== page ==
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Hyperscale data centers are massive business-critical facilities designed to efficiently support robust, scalable applications and are often associated with big data-producing companies such as Google, Amazon, Facebook, IBM, and Microsoft.

But what makes a hyperscale data center different from a regular data center?

A data center, in short, is a dedicated space or building that houses an organization's IT equipment and servers. The company can draw on its data center resources to operate its business or serve those resources up to the public as a service.

Enterprise data centers and hyperscale data centers can be compared using their scale and performance.

Hyperscale data centers are significantly larger than enterprise data centers, and because of the advantages of economies of scale and custom engineering, they significantly outperform them, too. Not by any means an official definition, a hyperscale data center should exceed 5,000 servers and 10,000 square feet.

What further distinguishes hyperscale data centers is the volume of data, compute, and storage services they process. In a survey, 93% of hyperscale companies expect to have 40 GigaBytes per second (Gbps) or faster network connections. In the same survey, 51% of respondents report that the bandwidth needed to manage vast volumes of data is an increasing challenge.

Comparing their power usage effectiveness (PUE) metrics (although, comparing PUEs between data centers is not always apples to apples,), most enterprise data centers commonly report and average data center PUE between 1.67-1.8. However, Google hyperscale data centers report a PUE of 1.1, where a PUE of 1.0 means perfect efficiency. From a performance standpoint, the comparison is very much like a full-size sedan versus a zero-emissions vehicle.

Hyperscale is also a term that embodies a computing system's capability to scale, at orders of magnitude, to meet tremendous demand. So hyperscale data centers are exceptionally agile, with the ability to scale up, down, and out to meet any load they service. This can mean adding more compute power, as well as adding more machines, or the ability to scale out to the edge of a network.

Essentially, hyperscale data centers compete "not just [on] scale [alone] but also [on] a certain approach to building and managing infrastructure, emphasizing stripped-down hardware, maximum disaggregation (components can be mixed and matched), modularity, automation, and other principles."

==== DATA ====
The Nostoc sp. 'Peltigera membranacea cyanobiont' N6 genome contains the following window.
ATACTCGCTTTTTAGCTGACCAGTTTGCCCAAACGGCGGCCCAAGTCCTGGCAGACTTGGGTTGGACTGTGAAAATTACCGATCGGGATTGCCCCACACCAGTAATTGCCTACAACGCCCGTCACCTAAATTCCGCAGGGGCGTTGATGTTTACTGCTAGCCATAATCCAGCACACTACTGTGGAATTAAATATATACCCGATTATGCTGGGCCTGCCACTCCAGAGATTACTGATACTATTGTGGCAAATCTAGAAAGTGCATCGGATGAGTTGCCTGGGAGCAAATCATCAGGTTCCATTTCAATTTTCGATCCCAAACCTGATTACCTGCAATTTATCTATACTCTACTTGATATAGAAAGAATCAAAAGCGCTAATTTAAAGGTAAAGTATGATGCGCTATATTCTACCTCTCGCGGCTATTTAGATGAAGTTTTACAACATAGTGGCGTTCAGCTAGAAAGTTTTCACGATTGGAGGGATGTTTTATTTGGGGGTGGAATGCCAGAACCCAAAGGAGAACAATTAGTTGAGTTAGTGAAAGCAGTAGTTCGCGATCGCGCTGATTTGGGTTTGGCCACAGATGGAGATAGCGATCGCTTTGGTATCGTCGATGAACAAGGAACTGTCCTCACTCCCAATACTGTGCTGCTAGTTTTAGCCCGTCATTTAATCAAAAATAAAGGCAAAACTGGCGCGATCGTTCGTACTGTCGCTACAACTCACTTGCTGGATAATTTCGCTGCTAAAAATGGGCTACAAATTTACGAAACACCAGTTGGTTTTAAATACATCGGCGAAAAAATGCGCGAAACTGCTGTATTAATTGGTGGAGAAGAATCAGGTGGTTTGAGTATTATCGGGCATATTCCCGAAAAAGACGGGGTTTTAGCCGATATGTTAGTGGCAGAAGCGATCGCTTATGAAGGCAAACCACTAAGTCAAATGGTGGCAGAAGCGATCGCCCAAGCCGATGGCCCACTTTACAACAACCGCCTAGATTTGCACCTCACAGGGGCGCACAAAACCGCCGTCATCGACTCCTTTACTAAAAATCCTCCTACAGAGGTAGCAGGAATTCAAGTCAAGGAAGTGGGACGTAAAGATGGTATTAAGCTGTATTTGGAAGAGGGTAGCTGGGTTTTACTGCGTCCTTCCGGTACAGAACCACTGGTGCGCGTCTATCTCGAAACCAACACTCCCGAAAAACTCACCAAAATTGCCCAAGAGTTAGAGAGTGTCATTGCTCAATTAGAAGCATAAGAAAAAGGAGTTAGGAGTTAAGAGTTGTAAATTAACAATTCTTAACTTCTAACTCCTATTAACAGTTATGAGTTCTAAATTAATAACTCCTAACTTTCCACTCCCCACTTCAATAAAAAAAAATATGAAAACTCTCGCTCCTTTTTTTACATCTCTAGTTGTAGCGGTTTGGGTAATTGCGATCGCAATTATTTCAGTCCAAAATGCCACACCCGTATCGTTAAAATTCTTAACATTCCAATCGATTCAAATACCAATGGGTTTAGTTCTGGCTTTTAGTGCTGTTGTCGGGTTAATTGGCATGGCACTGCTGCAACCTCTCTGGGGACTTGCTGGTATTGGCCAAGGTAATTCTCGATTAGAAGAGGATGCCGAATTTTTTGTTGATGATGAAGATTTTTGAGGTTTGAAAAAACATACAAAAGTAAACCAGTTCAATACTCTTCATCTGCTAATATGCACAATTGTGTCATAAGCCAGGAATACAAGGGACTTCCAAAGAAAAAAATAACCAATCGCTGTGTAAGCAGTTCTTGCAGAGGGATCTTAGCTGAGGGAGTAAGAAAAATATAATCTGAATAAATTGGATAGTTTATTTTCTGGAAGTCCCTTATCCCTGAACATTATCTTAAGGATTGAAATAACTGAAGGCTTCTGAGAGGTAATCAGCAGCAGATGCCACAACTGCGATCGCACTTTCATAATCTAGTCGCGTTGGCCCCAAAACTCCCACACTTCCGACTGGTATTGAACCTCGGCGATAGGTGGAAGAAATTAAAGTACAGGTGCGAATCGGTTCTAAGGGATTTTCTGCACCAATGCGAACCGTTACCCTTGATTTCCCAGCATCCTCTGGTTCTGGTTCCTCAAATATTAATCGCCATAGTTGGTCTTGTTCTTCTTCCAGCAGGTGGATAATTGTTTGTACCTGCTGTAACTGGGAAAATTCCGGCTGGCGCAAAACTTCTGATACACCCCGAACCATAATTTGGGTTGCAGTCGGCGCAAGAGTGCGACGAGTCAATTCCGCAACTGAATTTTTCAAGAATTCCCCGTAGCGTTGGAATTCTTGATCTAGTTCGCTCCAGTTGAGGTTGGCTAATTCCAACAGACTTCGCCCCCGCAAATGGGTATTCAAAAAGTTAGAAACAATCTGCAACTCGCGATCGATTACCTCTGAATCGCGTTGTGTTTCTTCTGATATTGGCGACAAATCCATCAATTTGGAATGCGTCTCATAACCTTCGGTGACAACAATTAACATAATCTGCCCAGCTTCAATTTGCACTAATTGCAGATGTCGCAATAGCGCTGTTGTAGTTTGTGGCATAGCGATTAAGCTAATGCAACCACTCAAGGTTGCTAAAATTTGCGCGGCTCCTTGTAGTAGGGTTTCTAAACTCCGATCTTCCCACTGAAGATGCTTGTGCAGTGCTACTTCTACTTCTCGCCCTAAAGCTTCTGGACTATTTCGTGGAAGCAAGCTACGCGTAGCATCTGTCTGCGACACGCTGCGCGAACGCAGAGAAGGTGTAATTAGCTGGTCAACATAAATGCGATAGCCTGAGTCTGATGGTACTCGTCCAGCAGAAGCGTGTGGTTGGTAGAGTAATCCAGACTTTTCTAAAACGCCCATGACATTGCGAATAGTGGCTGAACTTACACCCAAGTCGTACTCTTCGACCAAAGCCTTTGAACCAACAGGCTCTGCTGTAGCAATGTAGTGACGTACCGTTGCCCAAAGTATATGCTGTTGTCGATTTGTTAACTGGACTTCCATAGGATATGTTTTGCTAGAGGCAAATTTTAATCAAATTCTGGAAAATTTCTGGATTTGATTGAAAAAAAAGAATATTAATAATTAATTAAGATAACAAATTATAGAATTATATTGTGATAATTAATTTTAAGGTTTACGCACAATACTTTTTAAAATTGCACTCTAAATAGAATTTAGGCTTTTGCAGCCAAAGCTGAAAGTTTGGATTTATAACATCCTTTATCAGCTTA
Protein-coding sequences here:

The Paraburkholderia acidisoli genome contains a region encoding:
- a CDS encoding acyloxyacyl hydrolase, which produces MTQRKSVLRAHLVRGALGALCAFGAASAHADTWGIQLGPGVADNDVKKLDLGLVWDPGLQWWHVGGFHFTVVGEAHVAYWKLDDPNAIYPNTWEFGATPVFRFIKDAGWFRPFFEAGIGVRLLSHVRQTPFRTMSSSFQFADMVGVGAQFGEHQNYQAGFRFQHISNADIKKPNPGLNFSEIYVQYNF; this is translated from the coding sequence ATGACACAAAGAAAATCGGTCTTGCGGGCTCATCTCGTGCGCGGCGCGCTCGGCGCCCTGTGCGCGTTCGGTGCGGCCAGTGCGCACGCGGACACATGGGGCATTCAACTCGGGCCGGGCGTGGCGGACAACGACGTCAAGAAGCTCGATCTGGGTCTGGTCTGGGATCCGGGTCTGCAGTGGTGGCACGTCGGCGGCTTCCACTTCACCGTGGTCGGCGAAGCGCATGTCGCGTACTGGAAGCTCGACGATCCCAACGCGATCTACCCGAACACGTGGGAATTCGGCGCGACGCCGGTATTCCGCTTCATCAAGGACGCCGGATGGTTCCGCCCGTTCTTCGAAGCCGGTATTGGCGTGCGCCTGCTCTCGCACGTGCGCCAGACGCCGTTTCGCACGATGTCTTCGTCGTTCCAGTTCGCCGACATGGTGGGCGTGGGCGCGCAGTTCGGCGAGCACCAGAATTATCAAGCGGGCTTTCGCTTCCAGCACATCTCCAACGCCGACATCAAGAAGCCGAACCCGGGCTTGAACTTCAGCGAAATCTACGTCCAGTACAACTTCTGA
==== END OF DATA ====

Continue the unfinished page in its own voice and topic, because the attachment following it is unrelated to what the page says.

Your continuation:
Learn more: Modular Data Centers

5 Largest Hyperscale Data Centers

There are more than 600 hyperscale data centers as of 2021. To truly understand the size of a hyperscale data center, we compare the conventional definition, 5,000 servers in 10,000 square feet., to the five largest hyperscale data centers and the region they serve.

The Inner Mongolian Information Hub

  • Total Area: 10.7 million square feet
  • Owned by China Telecom, the Inner Mongolian Information Hub is the largest of six data centers in Hohhot.

Hohhot Data Center

  • Total Area: 7.7 million square feet
  • China Mobile's Hohhot Data Center is the second-largest, also located in the Information Hub at Hohhot.

The Citadel Campus

  • Total Area: 7.2 million square feet
  • Located in northern Nevada, The Citadel Campus is the largest data center in the world, owned by the global technology company Switch. It's powered by 100% renewable energy up to 650 megawatts (MW). The campus guarantees a latency of 4.5 milliseconds (ms) to Silicon Valley, 9 ms to Silicon Beach, and 7 ms to Las Vegas.

Range International Information Hub, Langfang, China

  • Total Area: 6.6 million square feet
  • Located in Langfang, China, between Beijing and Tianjin, the Range International Information Hub is a fourth-generation super data center designed in collaboration with IBM.

Switch SuperNAP, Las Vegas, Nevada

  • Total Area: 3.3 million square feet
  • The SuperNAP is also owned by Switch and is located in Las Vegas. The SuperNAP runs on 100% green energy up to 531 MW.

 

For more information from Vertiv, visit vertiv.com.

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